There is a special segment Sunday nights on a Shreveport television station highlighting a hometown hero who served in the military. Most of those featured were from the Greatest Generation, having served in World War II.
I was a bit taken aback last Sunday night when the hometown hero featured on the program was my long-time friend from Homer, Danny Roy Moore. He not only gained notoriety by his heroism during World War II, he is credited for something else. Years after returning from the war, Moore, a civil engineer, drew up plans for a lake in Claiborne Parish. Moore was eventually elected to the state Senate and working in consort with area state Representative, John S. Garrett, was able to get funds appropriated to build the lake in his home parish, a lake that would be named after its home parish, Lake Claiborne.
The Guardian Journal, Homer’s weekly newspaper, recently highlighted in a three-part series, the 50th anniversary of Lake Claiborne. I moved to Homer in 1966 just in time to see the lake completed. Reading the Guardian Journal’s account of all that went into the construction of this 6500 acre lake triggered all sorts of memories.
I was there when water trickled over the spillway for the first time on May 17, 1968. Before the lake filled, I would drive out before work and enjoy some exciting early morning duck hunts on the potholes that would eventually be inundated with 30 feet of water.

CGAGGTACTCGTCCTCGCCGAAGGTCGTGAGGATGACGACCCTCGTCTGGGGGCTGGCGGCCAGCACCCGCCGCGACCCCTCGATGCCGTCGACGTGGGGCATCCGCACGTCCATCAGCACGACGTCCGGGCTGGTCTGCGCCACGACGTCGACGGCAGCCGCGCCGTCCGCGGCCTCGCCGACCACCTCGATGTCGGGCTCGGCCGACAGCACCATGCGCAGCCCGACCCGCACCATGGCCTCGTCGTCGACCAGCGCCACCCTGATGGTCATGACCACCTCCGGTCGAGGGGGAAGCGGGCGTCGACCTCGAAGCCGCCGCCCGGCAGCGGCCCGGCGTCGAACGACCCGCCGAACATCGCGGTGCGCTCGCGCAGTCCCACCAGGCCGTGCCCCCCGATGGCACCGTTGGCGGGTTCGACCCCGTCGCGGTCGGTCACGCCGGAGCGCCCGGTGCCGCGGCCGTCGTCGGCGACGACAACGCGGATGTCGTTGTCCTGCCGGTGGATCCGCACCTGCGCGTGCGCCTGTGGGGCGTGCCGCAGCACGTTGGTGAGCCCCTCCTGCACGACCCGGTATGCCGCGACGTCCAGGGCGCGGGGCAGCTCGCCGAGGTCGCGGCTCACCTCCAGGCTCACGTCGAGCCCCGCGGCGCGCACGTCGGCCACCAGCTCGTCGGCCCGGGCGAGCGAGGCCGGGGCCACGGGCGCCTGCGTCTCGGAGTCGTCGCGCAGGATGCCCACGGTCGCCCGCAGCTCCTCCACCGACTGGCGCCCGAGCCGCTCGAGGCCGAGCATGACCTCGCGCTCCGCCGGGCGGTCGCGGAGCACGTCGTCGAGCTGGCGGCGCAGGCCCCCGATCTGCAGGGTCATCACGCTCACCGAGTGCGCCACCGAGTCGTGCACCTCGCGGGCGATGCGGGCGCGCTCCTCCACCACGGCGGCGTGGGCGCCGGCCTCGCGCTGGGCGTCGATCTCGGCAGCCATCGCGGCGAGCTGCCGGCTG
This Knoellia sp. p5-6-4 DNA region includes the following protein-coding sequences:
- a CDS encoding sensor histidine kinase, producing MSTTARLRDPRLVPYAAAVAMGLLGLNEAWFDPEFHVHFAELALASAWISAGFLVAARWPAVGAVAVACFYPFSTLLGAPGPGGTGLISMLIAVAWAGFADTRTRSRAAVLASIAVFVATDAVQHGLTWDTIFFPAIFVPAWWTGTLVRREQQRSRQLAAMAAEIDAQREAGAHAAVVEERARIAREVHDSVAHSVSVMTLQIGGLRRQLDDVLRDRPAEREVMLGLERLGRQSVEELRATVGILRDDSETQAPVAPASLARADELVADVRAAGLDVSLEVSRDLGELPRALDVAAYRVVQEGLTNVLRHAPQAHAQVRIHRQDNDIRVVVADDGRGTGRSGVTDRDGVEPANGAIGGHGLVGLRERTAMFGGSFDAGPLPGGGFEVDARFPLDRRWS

Once the lake filled, Lake Claiborne became a school bass paradise and I received my introduction in fishing for bass that churned the water by the thousands chasing shad.
Another favorite memory was the early morning action fishing Tiny Torpedos around the willows that grew up Beaver and D’Arbonne creeks. Three friends, all teachers at Homer High, finally gave in to my begging and shared their secret of the early morning bite and I was allowed to tag along a time or two. Billy Kennedy, Matt Martin and Coach Ronnie Beard caught limits just about every morning before school.
A favorite early morning bass fishing partner was banker Royce Moore. I came equipped with my Ambassador 5000 reel and graphite rod while Moore delighted in beating the dickens out of me with his Zebco 33 reel and cheap willow-switch of a rod.
Mike Dickson and I spent lots of hours on the lake fishing for bream and crappie. I caught the only two pound crappie I ever landed on Claiborne fishing with Dickson.
It was on Lake Claiborne fishing with Andy Prince when I was given the nickname most of my outdoor writer friends know me as today. After striped bass were introduced to the lake, Prince and I were fishing one morning when a lady in a nearby boat hooked and landed a big striper.
I called out to her, identifying myself as an outdoor writer and asked permission to take a photo with her and the fish. After agreeing to the photo, the lady stared at me and asked, “You’re not Grits Gresham, are you?” (Gresham was a famous outdoor writer from Natchitoches.) Before I could respond, Andy, my partner, said to her, “No mam, that’s not Grits Gresham; that’s just ole Hominy Harris.” To many friends, I’ve been “hominy” ever since.
Back to my friend Danny Roy Moore. He had developed a fishery off his pier that not many fishermen knew about at the time. German Carp lived in the lake and Moore had figured out how to catch them. He invited me one afternoon to join him and we sat on his pier and using dough balls he had cooked up in his kitchen, we caught several big carp up to 10 pounds.
I owe a lot to my friend Danny Roy Moore for his role in creating Lake Claiborne that for the last half century has scratched my fishing itch.
Glynn Harris Outdoor column is sponsored by D.C. Pawn in Minden